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- Monday, September 17, 2012 - From Print Edition


ISLAMABAD: In an unprecedented move, MNA Nasir Ali Shah (PPP) on Sunday declined an invitation from Prime Minister Raja Pervaiz Ashraf for a meeting slated for Monday afternoon, The News learnt here.


A source at the Prime Minister’s House claimed the lawmaker was approached via telephone on Friday and told about the Prime Minister’s willingness to see him on Monday at 1:30pm.


The legislator from Quetta politely refused citing two main reasons: first, he was not sure whether the PM had the mandate to make significant progress towards the resolution of the deep-rooted problems of Balochistan; and second, he asked why he should meet the chief executive for whom he had neither cast his vote nor whom he had greeted afterwards for being elected prime minister.


“I think I did the right thing, as I don’t believe Premier Ashraf is powerful enough to check the deteriorating security situation in Balochistan and elsewhere, or do anything about the spiraling prices of basic goods or halting drone hits inside Pakistan. I doubt he will be able to have the killers of Mohtarma Benazir Bhutto arrested,” Nasir Shah said while confirming to The News his refusal to accept the invitation.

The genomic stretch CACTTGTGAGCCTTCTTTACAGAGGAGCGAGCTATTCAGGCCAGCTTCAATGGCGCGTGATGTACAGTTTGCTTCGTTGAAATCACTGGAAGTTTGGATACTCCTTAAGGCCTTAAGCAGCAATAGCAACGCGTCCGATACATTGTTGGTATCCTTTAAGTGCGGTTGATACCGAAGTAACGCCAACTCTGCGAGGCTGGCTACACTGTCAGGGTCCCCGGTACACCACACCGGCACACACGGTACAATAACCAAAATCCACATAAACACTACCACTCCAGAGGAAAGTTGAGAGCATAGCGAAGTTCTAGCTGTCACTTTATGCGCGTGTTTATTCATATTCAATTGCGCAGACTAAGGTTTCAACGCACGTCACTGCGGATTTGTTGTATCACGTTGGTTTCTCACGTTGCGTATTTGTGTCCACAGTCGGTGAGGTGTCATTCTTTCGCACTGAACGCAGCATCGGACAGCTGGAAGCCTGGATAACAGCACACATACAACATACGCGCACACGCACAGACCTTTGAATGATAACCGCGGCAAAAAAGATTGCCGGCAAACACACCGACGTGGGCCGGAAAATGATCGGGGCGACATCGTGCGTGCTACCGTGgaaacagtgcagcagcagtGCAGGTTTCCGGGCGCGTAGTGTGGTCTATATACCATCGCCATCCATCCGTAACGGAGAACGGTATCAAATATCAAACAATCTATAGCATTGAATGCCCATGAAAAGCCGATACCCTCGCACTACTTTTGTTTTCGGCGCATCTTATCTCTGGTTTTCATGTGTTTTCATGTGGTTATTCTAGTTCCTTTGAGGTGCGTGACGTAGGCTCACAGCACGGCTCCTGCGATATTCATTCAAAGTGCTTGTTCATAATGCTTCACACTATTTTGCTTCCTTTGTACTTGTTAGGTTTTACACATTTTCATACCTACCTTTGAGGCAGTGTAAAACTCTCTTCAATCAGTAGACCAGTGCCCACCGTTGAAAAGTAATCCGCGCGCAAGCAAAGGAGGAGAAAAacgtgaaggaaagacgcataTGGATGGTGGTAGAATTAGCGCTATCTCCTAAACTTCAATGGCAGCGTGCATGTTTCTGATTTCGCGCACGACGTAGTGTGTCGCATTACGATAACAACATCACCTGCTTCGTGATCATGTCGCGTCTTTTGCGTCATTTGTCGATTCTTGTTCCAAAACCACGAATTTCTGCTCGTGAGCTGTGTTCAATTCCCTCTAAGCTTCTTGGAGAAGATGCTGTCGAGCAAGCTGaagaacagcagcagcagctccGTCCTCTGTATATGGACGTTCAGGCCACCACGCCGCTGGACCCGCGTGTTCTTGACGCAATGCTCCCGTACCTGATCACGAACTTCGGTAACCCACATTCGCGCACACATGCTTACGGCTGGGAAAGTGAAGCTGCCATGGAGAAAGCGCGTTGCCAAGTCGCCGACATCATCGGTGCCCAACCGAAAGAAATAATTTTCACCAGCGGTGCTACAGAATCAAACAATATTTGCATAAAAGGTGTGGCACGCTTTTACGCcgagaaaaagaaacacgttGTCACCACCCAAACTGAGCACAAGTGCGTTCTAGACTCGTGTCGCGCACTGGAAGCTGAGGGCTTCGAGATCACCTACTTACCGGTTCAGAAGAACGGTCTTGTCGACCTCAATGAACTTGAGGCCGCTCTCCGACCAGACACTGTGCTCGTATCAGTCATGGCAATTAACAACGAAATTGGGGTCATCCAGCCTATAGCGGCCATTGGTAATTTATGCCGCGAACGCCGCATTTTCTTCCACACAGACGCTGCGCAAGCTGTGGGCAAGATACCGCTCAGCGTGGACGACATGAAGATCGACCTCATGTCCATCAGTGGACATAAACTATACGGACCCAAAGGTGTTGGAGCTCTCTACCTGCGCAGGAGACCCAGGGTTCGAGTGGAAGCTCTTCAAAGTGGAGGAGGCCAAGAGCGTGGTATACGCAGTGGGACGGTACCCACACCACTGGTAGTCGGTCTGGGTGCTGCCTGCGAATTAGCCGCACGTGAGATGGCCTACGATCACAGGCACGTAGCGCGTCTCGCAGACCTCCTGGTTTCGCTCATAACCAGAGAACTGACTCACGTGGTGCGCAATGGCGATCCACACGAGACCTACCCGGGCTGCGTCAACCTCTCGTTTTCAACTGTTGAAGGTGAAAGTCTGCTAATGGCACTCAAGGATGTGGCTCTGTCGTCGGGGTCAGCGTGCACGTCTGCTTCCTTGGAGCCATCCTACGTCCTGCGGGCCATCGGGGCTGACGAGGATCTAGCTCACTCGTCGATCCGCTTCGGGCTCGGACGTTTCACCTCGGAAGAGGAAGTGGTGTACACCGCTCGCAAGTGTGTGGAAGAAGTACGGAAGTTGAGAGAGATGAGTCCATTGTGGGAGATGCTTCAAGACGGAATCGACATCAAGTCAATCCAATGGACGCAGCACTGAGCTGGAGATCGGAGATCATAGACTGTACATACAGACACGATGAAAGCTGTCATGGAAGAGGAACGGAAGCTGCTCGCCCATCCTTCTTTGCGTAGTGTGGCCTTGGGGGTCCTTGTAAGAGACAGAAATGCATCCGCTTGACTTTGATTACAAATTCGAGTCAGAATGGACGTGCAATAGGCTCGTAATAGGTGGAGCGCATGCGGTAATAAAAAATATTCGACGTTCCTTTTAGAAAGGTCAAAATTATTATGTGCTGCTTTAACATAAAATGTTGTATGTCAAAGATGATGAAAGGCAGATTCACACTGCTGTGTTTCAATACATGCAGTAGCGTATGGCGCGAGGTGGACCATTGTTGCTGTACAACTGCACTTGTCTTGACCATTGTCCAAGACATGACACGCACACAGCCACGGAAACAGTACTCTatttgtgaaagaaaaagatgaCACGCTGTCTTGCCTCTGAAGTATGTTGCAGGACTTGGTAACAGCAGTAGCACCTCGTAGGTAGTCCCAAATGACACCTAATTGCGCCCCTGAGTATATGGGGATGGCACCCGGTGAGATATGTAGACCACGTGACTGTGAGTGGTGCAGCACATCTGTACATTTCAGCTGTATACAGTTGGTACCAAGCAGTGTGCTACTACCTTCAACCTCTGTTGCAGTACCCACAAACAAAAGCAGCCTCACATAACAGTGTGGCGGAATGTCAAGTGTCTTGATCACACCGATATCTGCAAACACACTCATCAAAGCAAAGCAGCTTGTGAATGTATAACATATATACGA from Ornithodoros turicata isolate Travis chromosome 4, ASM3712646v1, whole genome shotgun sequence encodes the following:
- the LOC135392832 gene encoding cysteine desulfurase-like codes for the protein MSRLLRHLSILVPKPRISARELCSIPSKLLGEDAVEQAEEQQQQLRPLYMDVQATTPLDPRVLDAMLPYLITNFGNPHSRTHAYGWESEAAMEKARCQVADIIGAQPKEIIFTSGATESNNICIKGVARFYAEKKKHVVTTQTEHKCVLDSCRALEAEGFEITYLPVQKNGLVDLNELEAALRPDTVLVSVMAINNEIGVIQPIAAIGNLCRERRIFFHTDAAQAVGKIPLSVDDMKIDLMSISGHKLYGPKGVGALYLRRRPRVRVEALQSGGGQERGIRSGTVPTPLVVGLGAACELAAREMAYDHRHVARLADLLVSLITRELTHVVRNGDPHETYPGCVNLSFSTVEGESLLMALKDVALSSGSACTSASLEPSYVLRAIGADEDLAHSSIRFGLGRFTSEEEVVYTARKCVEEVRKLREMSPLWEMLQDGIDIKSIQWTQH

The caller who identified himself as the PM’s protocol officer contacted him via phone. Asked about the reason for the PM’s invitation, Nasir said it was possible the prime minister, who was present during a recent sitting of the National Assembly, may have decided to personally listen to him (Nasir Shah) after he was denied the opportunity to speak despite his repeated attempts on the floor of the National Assembly.


“I was not given the floor despite commitment from the chair several times. Where should I go to speak for my people or highlight their problems?” he asked. The legislator contended he was sure the prime minister was powerless and could not address Pakistan’s pressing problems and implement the manifesto of the PPP. Nasir Shah said he would go back to his people prior to taking any decision on whether or not to take part in the next general election.


Nsair Shah said the party leading the ruling coalition was a reconciliatory party, and did not have anything to do with the PPP of Zulfikar Ali Bhutto and his martyred daughter. “I am ignored by my party and even by the chair though I speak strictly in line with the Constitution and my party’s manifesto,” he complained.